UK chancellor of the exchequer Rishi Sunak. Picture: REUTERS/JOHN SIBLEY
UK chancellor of the exchequer Rishi Sunak. Picture: REUTERS/JOHN SIBLEY

London — Wanted: a monetary policy expert to strengthen the increasingly close relationship between the UK government and the Bank of England (BoE).

The UK treasury is hiring an official to oversee the co-ordination of monetary and fiscal policy and explore ways the central bank’s remit can support the government’s economic objectives.

The job opening for a head of monetary policy comes after a year in which policymakers at the treasury and BoE have worked closely to fight the economic effect of the pandemic, drawing praise from the International Monetary Fund as one of the “one of the best examples of co-ordinated action” in the world.

Still, that level of co-operation has already raised questions over the BoE’s operational independence from the government, which was granted in 1997, and those concerns may mount should the treasury make changes to the BoE’s remit that are seen as overly political.

The government sets the BoE’s main goal, which is hitting the 2% inflation target, and doesn’t interfere with the central bank’s actions to achieve it. That’s designed to prevent any government from being tempted to use interest rates to generate economic growth to help win elections.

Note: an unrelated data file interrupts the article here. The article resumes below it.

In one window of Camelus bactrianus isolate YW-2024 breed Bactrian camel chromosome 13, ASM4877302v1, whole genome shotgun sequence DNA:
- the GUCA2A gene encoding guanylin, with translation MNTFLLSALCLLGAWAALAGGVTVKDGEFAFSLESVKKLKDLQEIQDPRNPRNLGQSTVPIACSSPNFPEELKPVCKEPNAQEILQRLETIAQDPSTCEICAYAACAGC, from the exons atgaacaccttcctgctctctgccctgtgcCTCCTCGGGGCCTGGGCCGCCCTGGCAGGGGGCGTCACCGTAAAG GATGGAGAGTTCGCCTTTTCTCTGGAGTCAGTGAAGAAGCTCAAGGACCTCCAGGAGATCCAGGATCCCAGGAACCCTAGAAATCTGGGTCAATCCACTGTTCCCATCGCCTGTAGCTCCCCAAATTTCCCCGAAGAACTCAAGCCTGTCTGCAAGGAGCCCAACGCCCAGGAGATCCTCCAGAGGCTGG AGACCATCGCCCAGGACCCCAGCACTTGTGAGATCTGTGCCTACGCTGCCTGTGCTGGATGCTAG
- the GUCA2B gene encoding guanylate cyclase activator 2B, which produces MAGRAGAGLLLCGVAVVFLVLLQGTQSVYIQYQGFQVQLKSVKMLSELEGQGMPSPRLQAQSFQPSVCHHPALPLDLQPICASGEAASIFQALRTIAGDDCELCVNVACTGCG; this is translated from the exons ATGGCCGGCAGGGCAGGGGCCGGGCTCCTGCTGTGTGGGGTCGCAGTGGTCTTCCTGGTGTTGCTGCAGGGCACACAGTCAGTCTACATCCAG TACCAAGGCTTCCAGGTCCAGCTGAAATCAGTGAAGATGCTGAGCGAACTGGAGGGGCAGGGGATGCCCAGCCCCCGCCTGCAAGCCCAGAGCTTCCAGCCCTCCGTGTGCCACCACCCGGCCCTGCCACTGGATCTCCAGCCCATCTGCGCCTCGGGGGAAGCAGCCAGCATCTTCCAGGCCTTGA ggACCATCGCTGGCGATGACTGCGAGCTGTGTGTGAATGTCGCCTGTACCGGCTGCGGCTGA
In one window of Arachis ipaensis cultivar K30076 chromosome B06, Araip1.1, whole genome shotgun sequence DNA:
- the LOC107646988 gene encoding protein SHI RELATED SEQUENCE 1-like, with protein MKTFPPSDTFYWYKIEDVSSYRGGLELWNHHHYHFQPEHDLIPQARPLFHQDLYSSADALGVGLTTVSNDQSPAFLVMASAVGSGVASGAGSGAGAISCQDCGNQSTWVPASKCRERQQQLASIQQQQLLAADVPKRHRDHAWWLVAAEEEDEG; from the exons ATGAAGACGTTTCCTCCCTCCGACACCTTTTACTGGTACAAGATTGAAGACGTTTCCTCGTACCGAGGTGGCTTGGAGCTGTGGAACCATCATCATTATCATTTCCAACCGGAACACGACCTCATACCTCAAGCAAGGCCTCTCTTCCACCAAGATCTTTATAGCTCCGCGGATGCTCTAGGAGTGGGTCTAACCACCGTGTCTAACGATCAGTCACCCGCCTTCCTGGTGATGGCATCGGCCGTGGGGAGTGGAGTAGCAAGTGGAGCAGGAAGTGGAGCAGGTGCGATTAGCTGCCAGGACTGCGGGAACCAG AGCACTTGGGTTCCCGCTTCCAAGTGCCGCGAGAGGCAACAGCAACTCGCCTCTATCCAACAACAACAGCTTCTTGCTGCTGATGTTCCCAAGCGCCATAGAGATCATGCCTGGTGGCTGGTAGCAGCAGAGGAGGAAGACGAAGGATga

However, rates are at record lows, near zero, and the BoE’s main tool is buying government bonds. That keeps the UK treasury’s borrowing costs low, even as it ramps up spending to fight the slump.

According to the job description, posted on the civil service website, the role will pay between £52,500 and £57,000, and include:

  • Advising the chancellor on the evolution of the UK’s monetary policy framework, and exploring policy options for the remit of the monetary policy committee (MPC) to support the delivery of the government’s economic objectives.

  • Advising the chancellor on UK monetary policy developments.

  • Ensuring the co-ordination of monetary and fiscal policy by supporting the chief economic adviser in their role as treasury representative to the MPC and the chancellor’s discussions with the governor of the BoE.

  • Leading the branch’s analysis on the economic and operational implications of monetary policy decisions, and potential future monetary policy tools.

  • Supporting the treasury’s chief economic adviser in appointing external members to the MPC.


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